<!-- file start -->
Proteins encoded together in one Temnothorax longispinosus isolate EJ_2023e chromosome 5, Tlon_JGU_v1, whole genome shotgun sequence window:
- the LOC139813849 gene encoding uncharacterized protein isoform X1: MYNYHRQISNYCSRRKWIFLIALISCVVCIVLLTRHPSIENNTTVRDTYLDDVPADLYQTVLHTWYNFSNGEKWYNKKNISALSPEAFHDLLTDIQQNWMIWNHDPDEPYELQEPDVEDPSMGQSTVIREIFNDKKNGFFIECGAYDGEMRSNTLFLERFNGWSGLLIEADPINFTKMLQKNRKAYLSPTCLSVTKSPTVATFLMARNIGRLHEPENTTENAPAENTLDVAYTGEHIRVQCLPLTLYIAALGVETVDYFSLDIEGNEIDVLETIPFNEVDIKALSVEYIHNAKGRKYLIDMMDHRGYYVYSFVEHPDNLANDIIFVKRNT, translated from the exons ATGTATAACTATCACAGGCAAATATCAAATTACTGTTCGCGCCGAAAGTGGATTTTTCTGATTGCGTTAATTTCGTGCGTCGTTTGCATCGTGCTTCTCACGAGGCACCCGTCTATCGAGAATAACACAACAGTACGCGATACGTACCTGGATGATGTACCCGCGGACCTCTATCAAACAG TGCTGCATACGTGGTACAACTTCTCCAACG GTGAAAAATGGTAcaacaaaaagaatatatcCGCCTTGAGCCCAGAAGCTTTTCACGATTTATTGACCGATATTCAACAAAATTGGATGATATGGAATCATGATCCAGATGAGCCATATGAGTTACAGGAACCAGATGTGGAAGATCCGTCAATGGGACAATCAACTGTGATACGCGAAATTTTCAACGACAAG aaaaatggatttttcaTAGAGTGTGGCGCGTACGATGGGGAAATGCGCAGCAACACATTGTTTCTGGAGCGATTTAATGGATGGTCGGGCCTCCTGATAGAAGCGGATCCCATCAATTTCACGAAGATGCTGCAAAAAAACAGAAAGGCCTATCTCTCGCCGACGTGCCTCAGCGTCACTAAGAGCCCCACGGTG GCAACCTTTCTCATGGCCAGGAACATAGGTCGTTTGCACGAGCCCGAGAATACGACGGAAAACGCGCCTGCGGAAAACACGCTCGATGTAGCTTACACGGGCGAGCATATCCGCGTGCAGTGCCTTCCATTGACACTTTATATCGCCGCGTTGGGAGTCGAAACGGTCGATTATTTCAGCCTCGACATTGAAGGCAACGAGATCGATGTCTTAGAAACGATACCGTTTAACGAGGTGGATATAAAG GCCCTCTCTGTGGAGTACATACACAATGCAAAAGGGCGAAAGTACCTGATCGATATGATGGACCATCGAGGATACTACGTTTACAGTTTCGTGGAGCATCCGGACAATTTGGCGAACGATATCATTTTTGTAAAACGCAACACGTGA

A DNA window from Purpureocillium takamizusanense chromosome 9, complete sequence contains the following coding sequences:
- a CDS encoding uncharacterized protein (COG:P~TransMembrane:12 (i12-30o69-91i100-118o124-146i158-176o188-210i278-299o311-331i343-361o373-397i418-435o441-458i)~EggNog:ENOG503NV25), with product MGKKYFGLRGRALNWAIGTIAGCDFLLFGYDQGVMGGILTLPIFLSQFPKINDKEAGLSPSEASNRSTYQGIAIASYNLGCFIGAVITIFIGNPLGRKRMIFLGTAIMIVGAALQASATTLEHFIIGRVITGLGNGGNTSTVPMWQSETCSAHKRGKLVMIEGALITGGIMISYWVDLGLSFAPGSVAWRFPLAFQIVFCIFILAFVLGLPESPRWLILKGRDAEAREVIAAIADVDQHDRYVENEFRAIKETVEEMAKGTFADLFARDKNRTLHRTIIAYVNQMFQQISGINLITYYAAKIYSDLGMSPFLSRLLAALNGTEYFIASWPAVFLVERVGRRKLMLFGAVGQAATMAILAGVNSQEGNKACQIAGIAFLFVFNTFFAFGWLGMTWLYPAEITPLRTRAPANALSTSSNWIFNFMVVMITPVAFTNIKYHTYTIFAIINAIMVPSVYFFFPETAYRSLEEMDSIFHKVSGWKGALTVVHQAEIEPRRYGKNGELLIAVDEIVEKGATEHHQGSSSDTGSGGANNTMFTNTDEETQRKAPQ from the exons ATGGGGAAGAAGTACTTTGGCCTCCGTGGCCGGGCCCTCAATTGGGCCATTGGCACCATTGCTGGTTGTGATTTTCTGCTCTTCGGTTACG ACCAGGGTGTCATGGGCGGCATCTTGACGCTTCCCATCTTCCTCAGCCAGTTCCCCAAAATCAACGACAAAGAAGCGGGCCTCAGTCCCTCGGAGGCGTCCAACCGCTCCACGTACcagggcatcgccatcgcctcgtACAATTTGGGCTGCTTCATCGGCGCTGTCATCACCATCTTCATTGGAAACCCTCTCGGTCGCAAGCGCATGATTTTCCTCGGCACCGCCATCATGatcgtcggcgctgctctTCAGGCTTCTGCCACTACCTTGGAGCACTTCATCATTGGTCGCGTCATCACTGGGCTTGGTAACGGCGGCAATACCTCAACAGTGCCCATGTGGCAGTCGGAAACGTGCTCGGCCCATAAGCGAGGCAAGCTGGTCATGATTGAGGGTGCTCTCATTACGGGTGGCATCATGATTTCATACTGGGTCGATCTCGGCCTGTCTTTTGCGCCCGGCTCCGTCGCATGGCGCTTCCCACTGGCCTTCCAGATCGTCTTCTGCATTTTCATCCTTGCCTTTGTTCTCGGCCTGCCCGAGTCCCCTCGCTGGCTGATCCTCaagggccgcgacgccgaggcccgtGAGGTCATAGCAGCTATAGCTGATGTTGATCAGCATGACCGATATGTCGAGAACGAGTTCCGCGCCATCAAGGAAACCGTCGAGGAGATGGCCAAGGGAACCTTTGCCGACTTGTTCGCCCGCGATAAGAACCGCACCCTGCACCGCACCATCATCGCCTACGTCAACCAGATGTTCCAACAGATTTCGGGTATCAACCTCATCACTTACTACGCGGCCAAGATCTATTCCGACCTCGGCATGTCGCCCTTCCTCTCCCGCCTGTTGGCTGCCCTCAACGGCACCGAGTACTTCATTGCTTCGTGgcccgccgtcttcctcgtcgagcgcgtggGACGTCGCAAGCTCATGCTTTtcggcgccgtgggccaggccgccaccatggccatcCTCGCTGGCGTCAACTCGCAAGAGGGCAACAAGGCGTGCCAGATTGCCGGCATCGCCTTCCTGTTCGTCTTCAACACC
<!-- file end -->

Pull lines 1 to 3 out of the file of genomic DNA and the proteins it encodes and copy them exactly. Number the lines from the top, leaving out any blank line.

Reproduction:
Proteins encoded together in one Temnothorax longispinosus isolate EJ_2023e chromosome 5, Tlon_JGU_v1, whole genome shotgun sequence window:
- the LOC139813849 gene encoding uncharacterized protein isoform X1: MYNYHRQISNYCSRRKWIFLIALISCVVCIVLLTRHPSIENNTTVRDTYLDDVPADLYQTVLHTWYNFSNGEKWYNKKNISALSPEAFHDLLTDIQQNWMIWNHDPDEPYELQEPDVEDPSMGQSTVIREIFNDKKNGFFIECGAYDGEMRSNTLFLERFNGWSGLLIEADPINFTKMLQKNRKAYLSPTCLSVTKSPTVATFLMARNIGRLHEPENTTENAPAENTLDVAYTGEHIRVQCLPLTLYIAALGVETVDYFSLDIEGNEIDVLETIPFNEVDIKALSVEYIHNAKGRKYLIDMMDHRGYYVYSFVEHPDNLANDIIFVKRNT, translated from the exons ATGTATAACTATCACAGGCAAATATCAAATTACTGTTCGCGCCGAAAGTGGATTTTTCTGATTGCGTTAATTTCGTGCGTCGTTTGCATCGTGCTTCTCACGAGGCACCCGTCTATCGAGAATAACACAACAGTACGCGATACGTACCTGGATGATGTACCCGCGGACCTCTATCAAACAG TGCTGCATACGTGGTACAACTTCTCCAACG GTGAAAAATGGTAcaacaaaaagaatatatcCGCCTTGAGCCCAGAAGCTTTTCACGATTTATTGACCGATATTCAACAAAATTGGATGATATGGAATCATGATCCAGATGAGCCATATGAGTTACAGGAACCAGATGTGGAAGATCCGTCAATGGGACAATCAACTGTGATACGCGAAATTTTCAACGACAAG aaaaatggatttttcaTAGAGTGTGGCGCGTACGATGGGGAAATGCGCAGCAACACATTGTTTCTGGAGCGATTTAATGGATGGTCGGGCCTCCTGATAGAAGCGGATCCCATCAATTTCACGAAGATGCTGCAAAAAAACAGAAAGGCCTATCTCTCGCCGACGTGCCTCAGCGTCACTAAGAGCCCCACGGTG GCAACCTTTCTCATGGCCAGGAACATAGGTCGTTTGCACGAGCCCGAGAATACGACGGAAAACGCGCCTGCGGAAAACACGCTCGATGTAGCTTACACGGGCGAGCATATCCGCGTGCAGTGCCTTCCATTGACACTTTATATCGCCGCGTTGGGAGTCGAAACGGTCGATTATTTCAGCCTCGACATTGAAGGCAACGAGATCGATGTCTTAGAAACGATACCGTTTAACGAGGTGGATATAAAG GCCCTCTCTGTGGAGTACATACACAATGCAAAAGGGCGAAAGTACCTGATCGATATGATGGACCATCGAGGATACTACGTTTACAGTTTCGTGGAGCATCCGGACAATTTGGCGAACGATATCATTTTTGTAAAACGCAACACGTGA

A DNA window from Purpureocillium takamizusanense chromosome 9, complete sequence contains the following coding sequences: